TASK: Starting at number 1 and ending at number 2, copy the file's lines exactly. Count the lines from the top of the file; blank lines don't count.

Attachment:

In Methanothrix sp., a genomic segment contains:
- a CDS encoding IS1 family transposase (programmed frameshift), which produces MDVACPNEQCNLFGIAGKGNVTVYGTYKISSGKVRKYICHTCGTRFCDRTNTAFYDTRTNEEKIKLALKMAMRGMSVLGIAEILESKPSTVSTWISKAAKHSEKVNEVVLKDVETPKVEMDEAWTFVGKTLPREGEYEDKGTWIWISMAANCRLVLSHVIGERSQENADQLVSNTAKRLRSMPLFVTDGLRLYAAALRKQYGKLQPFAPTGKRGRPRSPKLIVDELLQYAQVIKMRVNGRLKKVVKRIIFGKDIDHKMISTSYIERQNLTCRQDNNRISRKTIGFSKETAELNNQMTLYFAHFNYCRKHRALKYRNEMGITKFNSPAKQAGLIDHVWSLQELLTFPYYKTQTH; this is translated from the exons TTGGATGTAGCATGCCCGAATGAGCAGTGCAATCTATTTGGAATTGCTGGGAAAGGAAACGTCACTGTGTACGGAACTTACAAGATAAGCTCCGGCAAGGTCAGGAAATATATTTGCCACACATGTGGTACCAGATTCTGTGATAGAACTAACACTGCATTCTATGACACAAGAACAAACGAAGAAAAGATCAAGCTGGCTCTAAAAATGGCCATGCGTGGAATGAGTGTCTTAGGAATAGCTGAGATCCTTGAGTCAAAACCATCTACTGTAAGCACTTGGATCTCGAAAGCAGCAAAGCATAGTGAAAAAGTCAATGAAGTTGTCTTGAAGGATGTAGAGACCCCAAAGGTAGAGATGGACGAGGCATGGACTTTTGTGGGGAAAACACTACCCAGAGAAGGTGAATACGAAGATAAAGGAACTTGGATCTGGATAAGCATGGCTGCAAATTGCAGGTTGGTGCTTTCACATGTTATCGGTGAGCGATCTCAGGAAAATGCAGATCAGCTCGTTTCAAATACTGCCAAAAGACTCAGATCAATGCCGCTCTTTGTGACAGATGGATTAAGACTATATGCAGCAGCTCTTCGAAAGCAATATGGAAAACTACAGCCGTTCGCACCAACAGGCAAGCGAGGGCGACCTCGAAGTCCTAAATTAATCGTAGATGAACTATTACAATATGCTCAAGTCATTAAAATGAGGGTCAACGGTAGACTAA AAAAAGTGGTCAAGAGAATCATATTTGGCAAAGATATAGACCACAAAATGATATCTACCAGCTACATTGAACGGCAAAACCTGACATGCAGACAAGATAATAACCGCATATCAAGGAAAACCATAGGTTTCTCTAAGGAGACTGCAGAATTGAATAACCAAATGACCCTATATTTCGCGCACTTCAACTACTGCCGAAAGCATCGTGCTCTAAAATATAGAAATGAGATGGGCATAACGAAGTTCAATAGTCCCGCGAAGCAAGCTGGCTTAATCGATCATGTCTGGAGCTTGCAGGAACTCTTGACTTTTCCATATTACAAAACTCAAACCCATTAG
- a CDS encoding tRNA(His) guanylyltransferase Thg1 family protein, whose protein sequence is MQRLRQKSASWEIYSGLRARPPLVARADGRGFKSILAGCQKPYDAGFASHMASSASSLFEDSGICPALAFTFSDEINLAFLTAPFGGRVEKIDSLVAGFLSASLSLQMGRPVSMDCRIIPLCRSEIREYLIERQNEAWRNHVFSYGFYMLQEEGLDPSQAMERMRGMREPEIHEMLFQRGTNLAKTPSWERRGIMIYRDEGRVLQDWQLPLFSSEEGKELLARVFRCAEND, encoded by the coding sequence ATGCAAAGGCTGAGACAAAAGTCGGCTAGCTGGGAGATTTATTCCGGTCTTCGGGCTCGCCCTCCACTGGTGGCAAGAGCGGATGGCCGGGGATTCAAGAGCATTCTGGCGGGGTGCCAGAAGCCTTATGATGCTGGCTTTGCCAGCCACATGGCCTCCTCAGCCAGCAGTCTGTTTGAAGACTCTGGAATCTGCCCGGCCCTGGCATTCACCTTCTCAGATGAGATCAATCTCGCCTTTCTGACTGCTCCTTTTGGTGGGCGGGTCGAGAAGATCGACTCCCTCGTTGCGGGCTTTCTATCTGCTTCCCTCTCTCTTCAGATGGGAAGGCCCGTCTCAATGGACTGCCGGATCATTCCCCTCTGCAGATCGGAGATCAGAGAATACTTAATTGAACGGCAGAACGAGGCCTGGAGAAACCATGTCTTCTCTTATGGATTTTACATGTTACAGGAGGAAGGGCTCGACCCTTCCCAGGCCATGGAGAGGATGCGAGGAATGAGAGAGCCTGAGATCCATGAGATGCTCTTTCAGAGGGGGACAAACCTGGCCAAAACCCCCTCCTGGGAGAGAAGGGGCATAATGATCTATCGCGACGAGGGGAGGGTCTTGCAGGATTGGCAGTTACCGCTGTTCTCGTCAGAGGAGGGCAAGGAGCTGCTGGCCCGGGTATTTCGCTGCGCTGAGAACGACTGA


In Methanothrix sp., a genomic segment contains:
- a CDS encoding IS1 family transposase (programmed frameshift), which produces MDVACPNEQCNLFGIAGKGNVTVYGTYKISSGKVRKYICHTCGTRFCDRTNTAFYDTRTNEEKIKLALKMAMRGMSVLGIAEILESKPSTVSTWISKAAKHSEKVNEVVLKDVETPKVEMDEAWTFVGKTLPREGEYEDKGTWIWISMAANCRLVLSHVIGERSQENADQLVSNTAKRLRSMPLFVTDGLRLYAAALRKQYGKLQPFAPTGKRGRPRSPKLIVDELLQYAQVIKMRVNGRLKKVVKRIIFGKDIDHKMISTSYIERQNLTCRQDNNRISRKTIGFSKETAELNNQMTLYFAHFNYCRKHRALKYRNEMGITKFNSPAKQAGLIDHVWSLQELLTFPYYKTQTH; this is translated from the exons TTGGATGTAGCATGCCCGAATGAGCAGTGCAATCTATTTGGAATTGCTGGGAAAGGAAACGTCACTGTGTACGGAACTTACAAGATAAGCTCCGGCAAGGTCAGGAAATATATTTGCCACACATGTGGTACCAGATTCTGTGATAGAACTAACACTGCATTCTATGACACAAGAACAAACGAAGAAAAGATCAAGCTGGCTCTAAAAATGGCCATGCGTGGAATGAGTGTCTTAGGAATAGCTGAGATCCTTGAGTCAAAACCATCTACTGTAAGCACTTGGATCTCGAAAGCAGCAAAGCATAGTGAAAAAGTCAATGAAGTTGTCTTGAAGGATGTAGAGACCCCAAAGGTAGAGATGGACGAGGCATGGACTTTTGTGGGGAAAACACTACCCAGAGAAGGTGAATACGAAGATAAAGGAACTTGGATCTGGATAAGCATGGCTGCAAATTGCAGGTTGGTGCTTTCACATGTTATCGGTGAGCGATCTCAGGAAAATGCAGATCAGCTCGTTTCAAATACTGCCAAAAGACTCAGATCAATGCCGCTCTTTGTGACAGATGGATTAAGACTATATGCAGCAGCTCTTCGAAAGCAATATGGAAAACTACAGCCGTTCGCACCAACAGGCAAGCGAGGGCGACCTCGAAGTCCTAAATTAATCGTAGATGAACTATTACAATATGCTCAAGTCATTAAAATGAGGGTCAACGGTAGACTAA AAAAAGTGGTCAAGAGAATCATATTTGGCAAAGATATAGACCACAAAATGATATCTACCAGCTACATTGAACGGCAAAACCTGACATGCAGACAAGATAATAACCGCATATCAAGGAAAACCATAGGTTTCTCTAAGGAGACTGCAGAATTGAATAACCAAATGACCCTATATTTCGCGCACTTCAACTACTGCCGAAAGCATCGTGCTCTAAAATATAGAAATGAGATGGGCATAACGAAGTTCAATAGTCCCGCGAAGCAAGCTGGCTTAATCGATCATGTCTGGAGCTTGCAGGAACTCTTGACTTTTCCATATTACAAAACTCAAACCCATTAG